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Category Archives: Critical Theory

The Becoming-woman of Machine in Avatar

A Comparison With The Fist of the White Lotus

[Early concept art for Cameron’s Avatar]

In following up this rhizome series on Cameron’s Avatar, which involves this series of posts:

1. Avatar: The Density of Being, 2. Avatarship and the New Man: Reading Ideology, Technology and Hope, 3.Two Vectors of Avatar’s Cinematic Achievement: Affect and Space Interface, 4.Is the Medium the Message? Avatar’s Avatar, 5. Peking Opera and the Aesthetic Freedoms of Avatar.

I want to pick up on the last Peking Opera/Hong Kong Action reference, and open up a comparison I’ve suggested, between Avatar and the Kung Fu classic Fist of the White Lotus (1980, originally title among others Clan of the White Lotus). In each the process of education involves an implicit feminization of the more masculine powers, something that may have bearing upon both philosophical vitalism and the general fears about left, liberal, Hollywood pantheism. In Fist of the White Lotus the hero Hong Wending, played by the incomparable Gordon Liu (Liu Jiahui, forget Tarantino’s souless homage the character and actor in Kill Bill 2) seeks revenge against an evil martial arts master who has murdered nearly all of the hero’s Shaolin brethren. To be sure one has to be rather thoroughly steeped in the Hong Kong aesthetic to appreciate how the seemingly stilted plots, characters and actions of this film transcend into graced expression and very significant matters (or correspond to perceived weaknesses in Avatar), but it is enough to see that gender is under transformation in the film.

To give a sense of the storyline, Pai Mei “white eyebrows”, the evil villain high priest, has achieved a nearly undefeatable level of martial arts that required a highly choreographed combined attack of two persons, an attack used to defeat his twin brother. With the hero now a sole survivor after a White Lotus Clan ambush, having lost his martial arts compatriot, he has no way to fight this arch enemy and avenge his close friend’s death. The movie consists in Gordion Lui trying to perfect new forms of attack, and repeated showdowns that fail. The principle unusual powers that Pai Mei possesses are the bizarre defensive capacity to withdraw his genitals back into his body to protect them, and the ability to become so weightless that the force of any blow thrown just floats him back as if he were made of paper.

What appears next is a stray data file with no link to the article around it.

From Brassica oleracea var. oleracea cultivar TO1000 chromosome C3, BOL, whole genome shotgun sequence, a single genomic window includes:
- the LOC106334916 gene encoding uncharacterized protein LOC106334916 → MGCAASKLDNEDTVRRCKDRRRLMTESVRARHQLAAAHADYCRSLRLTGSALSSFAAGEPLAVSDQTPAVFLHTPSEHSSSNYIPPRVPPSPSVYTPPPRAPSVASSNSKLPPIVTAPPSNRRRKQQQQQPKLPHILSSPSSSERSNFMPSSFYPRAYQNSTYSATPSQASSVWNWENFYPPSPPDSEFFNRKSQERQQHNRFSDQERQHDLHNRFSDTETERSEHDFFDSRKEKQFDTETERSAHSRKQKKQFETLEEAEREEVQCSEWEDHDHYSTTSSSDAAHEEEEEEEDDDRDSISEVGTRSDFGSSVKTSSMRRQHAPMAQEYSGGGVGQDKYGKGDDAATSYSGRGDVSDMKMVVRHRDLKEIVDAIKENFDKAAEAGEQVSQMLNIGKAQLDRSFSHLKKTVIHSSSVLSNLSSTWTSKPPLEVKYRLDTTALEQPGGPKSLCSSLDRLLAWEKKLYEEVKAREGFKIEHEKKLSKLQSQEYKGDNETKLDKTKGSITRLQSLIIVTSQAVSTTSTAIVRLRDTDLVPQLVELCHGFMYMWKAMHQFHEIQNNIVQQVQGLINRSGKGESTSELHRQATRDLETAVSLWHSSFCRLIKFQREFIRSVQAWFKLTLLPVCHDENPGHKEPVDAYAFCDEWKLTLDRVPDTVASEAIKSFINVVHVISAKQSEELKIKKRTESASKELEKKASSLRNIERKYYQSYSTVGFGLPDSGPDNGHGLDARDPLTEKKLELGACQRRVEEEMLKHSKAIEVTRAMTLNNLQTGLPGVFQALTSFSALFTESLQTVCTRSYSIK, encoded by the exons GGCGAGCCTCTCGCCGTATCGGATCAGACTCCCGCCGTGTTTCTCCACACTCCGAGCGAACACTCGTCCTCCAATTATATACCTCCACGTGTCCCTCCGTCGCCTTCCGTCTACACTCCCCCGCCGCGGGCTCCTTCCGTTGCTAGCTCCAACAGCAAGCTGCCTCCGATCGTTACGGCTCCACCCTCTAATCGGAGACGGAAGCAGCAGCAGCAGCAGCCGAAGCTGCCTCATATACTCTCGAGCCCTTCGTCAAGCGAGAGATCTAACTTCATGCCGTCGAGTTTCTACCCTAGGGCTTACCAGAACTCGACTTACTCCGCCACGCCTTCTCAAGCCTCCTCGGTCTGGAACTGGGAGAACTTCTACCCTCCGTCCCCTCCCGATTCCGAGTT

At one stage in the hero’s development he comes into the tutelage of the wife of his fallen comrade, whose child she has now born. He believes that if he learns her “woman’s style” he may be able to combine it with his aggressive Crane and Tiger and finally be able to get close enough to strike his opponent. But first he must learn women’s work, he is told. This is the sequence of his feminization (the whole film is posted in parts on Youtube):

As the plot goes, this woman’s style is not sufficient to defeat the great Pai Mei, but it is componented to the skills that in the end prove necessary. The character must go through a feminization in order to draw up the powers of the feminine into his eventual expression of righteous force. Many of the social fears over the liberal creep of pantheism are no doubt linked to deeply entrenched gender notions, bodily configurations, cultural identifications with what is appropriate. One can see this in the conflict between the two kinds of technology in Avatar, the masculine puppetry and instrumental expression, machines operating in a kind of robotic Kung Fu like Hong Kong Tiger or Crane Style, and the limpid, synthetic and lithe Pandoran DNA lightness, which involved a distinct feminization of Sully’s body (the lengthening of his features and limbs, the corsetting of his waist, a general feline framing of his person). Sully learns, and becomes a mutuality of gender expressions, recovering a brute, warlike masculinity on the other side of woman. The mushy, spiritual New Ageism that makes much of the American Right recoil goes in two powerful directions. There are the strong gender (and sexuality) political questions that can at times dominate social discussion (for instance the question of Gay Marriage which rears its head and subsides with great tidal force), but these are intimately linked I believe to questions of technological synthesis, the way in which we feel the world through our technologies in such a way that they engender us, and steer us away from a much more (symbolically) masculine instrumental relationship to our capacities. The entire Gaia feminization of the world which some protest, and which marks something of the vitalisms of contemporary philosophy, are questions of immersion, how deeply should our body sink into our capacities, and feel our way forward through what is modern. The contest between instrument and embodiment is an aesthetic contest between distance and speed, something mediated by affect and our control of affects (most regularly codified and regimented in the register of gender). In this sense, the battleground of gender, in politics, and the seemingly reactionary political entrenchment on the issue of sexual rights and actions is to be expected, and in fact, respected, as the entire social body seeking equilibrium amid vast change in capacity to feel and do.